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Burial Urns In Ancient Egypt: Symbolism and Theories

When most of us think of ancient Egypt, we often think of mummification and pyramids in tandem. While mummification and burial in coffins is the form of burial most of us closely associated with the upper class, the powerful, and nobility in ancient Egypt, did you know that new archaeological research that took place in 2017 has revealed that other common forms of burial during these times were in ceramic funerary urns and pots? 

Ceramic Vessels or Pot Burial

In ancient Egyptian funerary rituals, a canopic jar is a covered vessel made of wood, stone, pottery, or faience filled with embalmed viscera removed from a body during mummification. Researchers and scientists have long theorized that ancient Egyptians buried in burial pots or urns were for low-income people who could not afford mummification. They estimated that since these burials were for the impoverished, the pots used were perceived to be reused household vessels for the internment. 

Throughout Egypt, archaeologists have discovered hundreds of ancient ‘pot burials,’ with the bodies of infants, children, and adults folded inside ceramic vessels. They estimate that it was around 3,500 BCE that they began to practice this ritual in pots similar to the Greek amphorae. Sometimes, a body would be found that was placed beneath a pot in a grave. Archaeologists and researchers estimate this practice may have come to Egypt from the Levant region, where pot burials date back at least 2,000 years before the first discovered and known examples in Egypt. 

Because of this viewpoint that the use of burial urns in ancient Egypt were not ‘proper coffins’ and were thought to be a phase along the evolutionary trajectory toward the more modern idealized wooden rectangular type, scholars typically dismissed studying them further and deemed the containers and their human occupants to cultural refuse.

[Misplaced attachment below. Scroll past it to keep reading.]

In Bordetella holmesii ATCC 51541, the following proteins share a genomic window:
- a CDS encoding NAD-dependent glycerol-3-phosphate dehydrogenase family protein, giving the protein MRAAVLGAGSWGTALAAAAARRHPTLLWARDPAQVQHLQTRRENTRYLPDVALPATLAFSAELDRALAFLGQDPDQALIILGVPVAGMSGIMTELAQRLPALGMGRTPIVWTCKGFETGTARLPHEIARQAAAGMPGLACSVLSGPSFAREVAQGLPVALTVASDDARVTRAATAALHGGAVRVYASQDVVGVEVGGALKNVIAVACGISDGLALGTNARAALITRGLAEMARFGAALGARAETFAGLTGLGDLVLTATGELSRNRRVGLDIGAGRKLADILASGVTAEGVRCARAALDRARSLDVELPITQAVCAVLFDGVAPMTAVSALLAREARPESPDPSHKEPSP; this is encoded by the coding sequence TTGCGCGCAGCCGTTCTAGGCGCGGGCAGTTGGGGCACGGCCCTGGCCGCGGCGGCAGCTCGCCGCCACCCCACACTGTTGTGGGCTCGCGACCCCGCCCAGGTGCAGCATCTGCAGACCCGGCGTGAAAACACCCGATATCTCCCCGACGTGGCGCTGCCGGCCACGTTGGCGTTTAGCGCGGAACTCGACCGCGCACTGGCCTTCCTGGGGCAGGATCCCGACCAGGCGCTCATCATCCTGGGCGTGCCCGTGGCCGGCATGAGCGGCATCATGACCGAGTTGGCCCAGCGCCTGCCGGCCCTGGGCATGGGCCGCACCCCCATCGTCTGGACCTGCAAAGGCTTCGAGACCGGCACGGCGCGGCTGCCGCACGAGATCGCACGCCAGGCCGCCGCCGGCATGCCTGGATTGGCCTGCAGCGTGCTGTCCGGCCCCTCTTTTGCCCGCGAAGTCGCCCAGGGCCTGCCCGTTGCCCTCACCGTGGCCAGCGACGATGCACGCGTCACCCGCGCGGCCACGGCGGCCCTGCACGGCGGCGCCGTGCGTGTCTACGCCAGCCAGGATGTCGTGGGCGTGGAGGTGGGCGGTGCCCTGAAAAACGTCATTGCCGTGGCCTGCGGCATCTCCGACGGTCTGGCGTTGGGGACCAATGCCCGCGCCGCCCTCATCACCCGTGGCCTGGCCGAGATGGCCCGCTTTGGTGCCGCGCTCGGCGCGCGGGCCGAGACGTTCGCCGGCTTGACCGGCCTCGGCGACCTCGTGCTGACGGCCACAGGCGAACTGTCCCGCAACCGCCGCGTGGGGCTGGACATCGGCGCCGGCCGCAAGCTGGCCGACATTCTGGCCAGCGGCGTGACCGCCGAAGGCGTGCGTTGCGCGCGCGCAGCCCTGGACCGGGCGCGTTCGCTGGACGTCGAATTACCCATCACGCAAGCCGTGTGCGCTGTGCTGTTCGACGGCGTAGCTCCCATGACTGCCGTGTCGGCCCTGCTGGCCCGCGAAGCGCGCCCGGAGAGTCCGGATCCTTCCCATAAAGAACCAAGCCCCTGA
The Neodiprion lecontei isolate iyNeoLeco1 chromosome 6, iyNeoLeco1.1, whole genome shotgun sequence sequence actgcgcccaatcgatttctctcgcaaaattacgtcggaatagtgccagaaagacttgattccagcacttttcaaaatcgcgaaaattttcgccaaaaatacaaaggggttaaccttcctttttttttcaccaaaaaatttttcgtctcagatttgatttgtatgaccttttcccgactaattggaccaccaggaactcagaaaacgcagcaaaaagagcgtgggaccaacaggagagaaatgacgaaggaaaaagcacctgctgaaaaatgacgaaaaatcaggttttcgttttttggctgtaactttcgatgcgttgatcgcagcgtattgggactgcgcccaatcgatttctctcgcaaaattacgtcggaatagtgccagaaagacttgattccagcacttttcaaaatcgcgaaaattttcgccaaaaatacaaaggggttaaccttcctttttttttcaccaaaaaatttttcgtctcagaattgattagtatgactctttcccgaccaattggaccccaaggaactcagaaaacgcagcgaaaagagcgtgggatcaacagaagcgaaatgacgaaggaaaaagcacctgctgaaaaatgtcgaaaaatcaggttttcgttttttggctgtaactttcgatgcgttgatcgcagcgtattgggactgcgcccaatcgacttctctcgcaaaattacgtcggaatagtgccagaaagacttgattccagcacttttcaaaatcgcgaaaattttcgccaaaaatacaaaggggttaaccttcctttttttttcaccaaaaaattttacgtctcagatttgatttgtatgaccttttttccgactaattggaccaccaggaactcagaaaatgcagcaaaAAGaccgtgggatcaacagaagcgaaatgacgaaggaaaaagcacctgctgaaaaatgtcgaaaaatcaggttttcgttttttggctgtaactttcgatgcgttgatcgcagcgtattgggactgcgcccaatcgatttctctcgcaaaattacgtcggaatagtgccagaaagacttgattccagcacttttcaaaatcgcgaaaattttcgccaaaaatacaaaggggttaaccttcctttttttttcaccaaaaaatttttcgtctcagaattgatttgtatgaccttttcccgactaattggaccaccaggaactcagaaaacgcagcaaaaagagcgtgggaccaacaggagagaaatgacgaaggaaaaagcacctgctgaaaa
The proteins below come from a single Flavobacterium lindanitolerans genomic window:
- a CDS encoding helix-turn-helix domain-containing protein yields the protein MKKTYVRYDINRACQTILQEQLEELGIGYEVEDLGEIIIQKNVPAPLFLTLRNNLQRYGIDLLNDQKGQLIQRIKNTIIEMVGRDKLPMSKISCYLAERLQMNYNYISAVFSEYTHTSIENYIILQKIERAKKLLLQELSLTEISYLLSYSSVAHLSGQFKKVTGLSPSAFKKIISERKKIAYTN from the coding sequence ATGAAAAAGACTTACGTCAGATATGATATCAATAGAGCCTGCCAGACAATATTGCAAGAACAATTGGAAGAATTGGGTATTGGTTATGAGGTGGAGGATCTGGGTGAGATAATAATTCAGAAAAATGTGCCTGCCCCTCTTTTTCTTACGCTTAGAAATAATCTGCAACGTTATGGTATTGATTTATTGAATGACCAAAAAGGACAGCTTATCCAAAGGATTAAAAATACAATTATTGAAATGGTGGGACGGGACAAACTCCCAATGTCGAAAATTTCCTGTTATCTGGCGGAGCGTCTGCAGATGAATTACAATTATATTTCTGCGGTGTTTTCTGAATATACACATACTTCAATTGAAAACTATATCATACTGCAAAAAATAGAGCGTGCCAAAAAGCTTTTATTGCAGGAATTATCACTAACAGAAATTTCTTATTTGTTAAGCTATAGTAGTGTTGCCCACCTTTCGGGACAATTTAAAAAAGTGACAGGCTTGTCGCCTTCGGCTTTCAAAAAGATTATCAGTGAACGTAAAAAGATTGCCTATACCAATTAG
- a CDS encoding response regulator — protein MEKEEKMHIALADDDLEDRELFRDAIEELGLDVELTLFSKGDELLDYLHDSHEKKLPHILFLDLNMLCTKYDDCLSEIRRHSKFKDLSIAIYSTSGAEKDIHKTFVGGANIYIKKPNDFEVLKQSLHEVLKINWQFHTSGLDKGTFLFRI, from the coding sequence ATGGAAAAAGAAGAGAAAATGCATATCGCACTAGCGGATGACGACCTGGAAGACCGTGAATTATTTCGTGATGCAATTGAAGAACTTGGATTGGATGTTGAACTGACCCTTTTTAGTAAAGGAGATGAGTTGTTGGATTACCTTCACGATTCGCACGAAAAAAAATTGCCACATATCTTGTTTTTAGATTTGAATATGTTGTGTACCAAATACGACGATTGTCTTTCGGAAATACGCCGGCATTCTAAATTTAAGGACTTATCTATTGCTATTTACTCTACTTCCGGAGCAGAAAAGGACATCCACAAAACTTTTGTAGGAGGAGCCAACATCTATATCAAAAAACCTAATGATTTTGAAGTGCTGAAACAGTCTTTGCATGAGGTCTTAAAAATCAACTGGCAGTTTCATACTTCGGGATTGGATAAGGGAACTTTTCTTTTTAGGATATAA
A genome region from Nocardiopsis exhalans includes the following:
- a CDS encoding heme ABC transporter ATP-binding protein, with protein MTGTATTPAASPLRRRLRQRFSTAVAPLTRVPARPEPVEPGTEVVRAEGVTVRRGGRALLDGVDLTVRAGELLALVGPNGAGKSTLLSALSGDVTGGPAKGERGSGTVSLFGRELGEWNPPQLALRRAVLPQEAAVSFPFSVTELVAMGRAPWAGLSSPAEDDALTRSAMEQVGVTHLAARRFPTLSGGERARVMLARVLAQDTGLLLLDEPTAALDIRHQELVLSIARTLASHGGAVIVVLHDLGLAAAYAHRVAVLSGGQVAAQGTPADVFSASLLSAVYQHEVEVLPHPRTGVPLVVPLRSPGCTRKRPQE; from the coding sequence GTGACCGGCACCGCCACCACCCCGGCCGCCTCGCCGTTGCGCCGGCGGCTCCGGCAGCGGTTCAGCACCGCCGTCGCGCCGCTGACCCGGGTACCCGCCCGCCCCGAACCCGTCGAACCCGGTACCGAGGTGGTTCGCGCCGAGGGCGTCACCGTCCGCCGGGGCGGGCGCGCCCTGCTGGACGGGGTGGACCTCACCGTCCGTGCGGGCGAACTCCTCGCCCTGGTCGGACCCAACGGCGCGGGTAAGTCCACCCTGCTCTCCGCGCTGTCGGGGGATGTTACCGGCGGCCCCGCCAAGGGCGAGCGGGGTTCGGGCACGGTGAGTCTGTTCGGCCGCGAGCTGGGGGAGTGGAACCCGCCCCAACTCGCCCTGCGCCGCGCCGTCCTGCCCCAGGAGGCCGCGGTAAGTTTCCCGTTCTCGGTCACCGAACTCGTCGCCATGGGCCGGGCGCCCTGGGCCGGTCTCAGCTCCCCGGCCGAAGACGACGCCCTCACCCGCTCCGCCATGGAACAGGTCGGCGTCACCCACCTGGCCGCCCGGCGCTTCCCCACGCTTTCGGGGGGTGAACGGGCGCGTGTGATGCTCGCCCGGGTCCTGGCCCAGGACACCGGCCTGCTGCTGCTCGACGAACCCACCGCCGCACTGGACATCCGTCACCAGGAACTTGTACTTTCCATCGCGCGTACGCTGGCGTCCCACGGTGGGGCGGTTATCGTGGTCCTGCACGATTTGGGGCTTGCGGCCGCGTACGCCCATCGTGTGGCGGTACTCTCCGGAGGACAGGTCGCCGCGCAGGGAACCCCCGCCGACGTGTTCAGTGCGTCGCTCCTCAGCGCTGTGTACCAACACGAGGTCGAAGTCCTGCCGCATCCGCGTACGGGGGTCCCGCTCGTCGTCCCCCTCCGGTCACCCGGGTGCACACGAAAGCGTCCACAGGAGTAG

In late 2016 and early 2017, an article was published for the Journal of Antiquity, where Ronika Power, Professor of Bioarchaeology, and Egyptologist Yann Tristant presented evidence that debunked the original guess that these pot burials for only for those who could not afford mummification. The study was created to explore the claims that these burials were not held in high esteem but were, and regarded, even by the wealthy, as not only acceptable but more than just the burial of fetuses, infants, and children, and more the domain of adults regardless of perceived status. 

Ronika Power and Yann Tristant wrote that pot burial most likely may have held a profoundly symbolic association with the ancient Egyptians. The round burial containers holding the buried bodies most often resemble a womb or even an egg, and they estimate that ancient Egyptians may have perceived these funerary urns and pots as a means to facilitate rebirth into the afterlife.

Power and Tristant consider pot burials from 46 separate sites, most of which are located by the Nike River, and cite previous archaeological studies and not that more than half of the 46 sites found the remains of adults. As for children’s funerary rites, pot burials were less common than expected. From a total of 746 fetuses, infants, and children that had been found buried in some variety of containers, 338 were buried in wooden coffins, even though wood was scarce and costly in ancient Egypt, while another 329 were buried in pots and urns and the remainder buried in baskets or containers constructed from materials including reeds or limestone. 

As for the previous theory about class and pot burials, the excavated tomb of a wealthy governor was revealed to have included a pot burial of an infant who may have been his son or relative. The infant’s burial pot contained beads covered with a sheet of gold, and other funerary pots associated with the upper class have been found to include gold, ivory, ostrich eggshell beads, and textiles. 

In the jointly published article, Tristant and Power ask: “Why did so many Egyptians choose to bury their deceased family or community members in pots, as it is clear that they had many different options at their disposal, including being wrapped in linen, animal skins, reed mating or placement in a receptacle constructed from basketry, mud, ceramics, wood or stone."

The two authors indicated that over time, these decisions could have been influenced by localized cultures, foreign influence, religious beliefs, and specific funerary rites, among other possibilities. 

However, what motivated ancient Egyptians to choose to be buried within funerary pots and urns continues to have divided opinions—yet it cannot be denied that burial in ancient Egypt is far more diverse than many of us initially thought.

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